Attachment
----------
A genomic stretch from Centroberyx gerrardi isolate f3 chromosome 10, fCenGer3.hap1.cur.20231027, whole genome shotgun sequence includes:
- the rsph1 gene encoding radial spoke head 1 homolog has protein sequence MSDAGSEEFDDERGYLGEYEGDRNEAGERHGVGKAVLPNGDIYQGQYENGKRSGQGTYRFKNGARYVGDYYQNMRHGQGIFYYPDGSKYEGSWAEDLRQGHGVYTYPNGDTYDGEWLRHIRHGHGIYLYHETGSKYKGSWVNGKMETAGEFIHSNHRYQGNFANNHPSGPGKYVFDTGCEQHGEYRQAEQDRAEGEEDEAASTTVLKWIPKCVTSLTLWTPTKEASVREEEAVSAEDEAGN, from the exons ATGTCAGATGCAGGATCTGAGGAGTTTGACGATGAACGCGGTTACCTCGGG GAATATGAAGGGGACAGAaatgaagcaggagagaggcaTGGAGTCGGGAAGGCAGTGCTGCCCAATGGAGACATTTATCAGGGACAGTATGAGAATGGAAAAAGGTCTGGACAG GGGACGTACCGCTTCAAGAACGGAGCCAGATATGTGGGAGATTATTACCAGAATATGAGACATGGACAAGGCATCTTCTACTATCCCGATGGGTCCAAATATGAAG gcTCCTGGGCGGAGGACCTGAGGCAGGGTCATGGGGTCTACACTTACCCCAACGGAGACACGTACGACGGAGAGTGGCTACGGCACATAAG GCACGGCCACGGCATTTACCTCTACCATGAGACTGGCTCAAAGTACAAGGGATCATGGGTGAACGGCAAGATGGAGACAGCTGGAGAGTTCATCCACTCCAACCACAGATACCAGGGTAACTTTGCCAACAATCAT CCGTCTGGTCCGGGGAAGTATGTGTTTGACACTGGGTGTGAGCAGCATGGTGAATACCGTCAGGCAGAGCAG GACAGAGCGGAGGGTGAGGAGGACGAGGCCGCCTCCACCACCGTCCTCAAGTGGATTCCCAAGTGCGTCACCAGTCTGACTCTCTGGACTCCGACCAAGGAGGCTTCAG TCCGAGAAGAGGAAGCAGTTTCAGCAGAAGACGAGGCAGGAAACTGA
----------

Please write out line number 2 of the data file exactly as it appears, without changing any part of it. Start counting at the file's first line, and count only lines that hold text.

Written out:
- the rsph1 gene encoding radial spoke head 1 homolog has protein sequence MSDAGSEEFDDERGYLGEYEGDRNEAGERHGVGKAVLPNGDIYQGQYENGKRSGQGTYRFKNGARYVGDYYQNMRHGQGIFYYPDGSKYEGSWAEDLRQGHGVYTYPNGDTYDGEWLRHIRHGHGIYLYHETGSKYKGSWVNGKMETAGEFIHSNHRYQGNFANNHPSGPGKYVFDTGCEQHGEYRQAEQDRAEGEEDEAASTTVLKWIPKCVTSLTLWTPTKEASVREEEAVSAEDEAGN, from the exons ATGTCAGATGCAGGATCTGAGGAGTTTGACGATGAACGCGGTTACCTCGGG GAATATGAAGGGGACAGAaatgaagcaggagagaggcaTGGAGTCGGGAAGGCAGTGCTGCCCAATGGAGACATTTATCAGGGACAGTATGAGAATGGAAAAAGGTCTGGACAG GGGACGTACCGCTTCAAGAACGGAGCCAGATATGTGGGAGATTATTACCAGAATATGAGACATGGACAAGGCATCTTCTACTATCCCGATGGGTCCAAATATGAAG gcTCCTGGGCGGAGGACCTGAGGCAGGGTCATGGGGTCTACACTTACCCCAACGGAGACACGTACGACGGAGAGTGGCTACGGCACATAAG GCACGGCCACGGCATTTACCTCTACCATGAGACTGGCTCAAAGTACAAGGGATCATGGGTGAACGGCAAGATGGAGACAGCTGGAGAGTTCATCCACTCCAACCACAGATACCAGGGTAACTTTGCCAACAATCAT CCGTCTGGTCCGGGGAAGTATGTGTTTGACACTGGGTGTGAGCAGCATGGTGAATACCGTCAGGCAGAGCAG GACAGAGCGGAGGGTGAGGAGGACGAGGCCGCCTCCACCACCGTCCTCAAGTGGATTCCCAAGTGCGTCACCAGTCTGACTCTCTGGACTCCGACCAAGGAGGCTTCAG TCCGAGAAGAGGAAGCAGTTTCAGCAGAAGACGAGGCAGGAAACTGA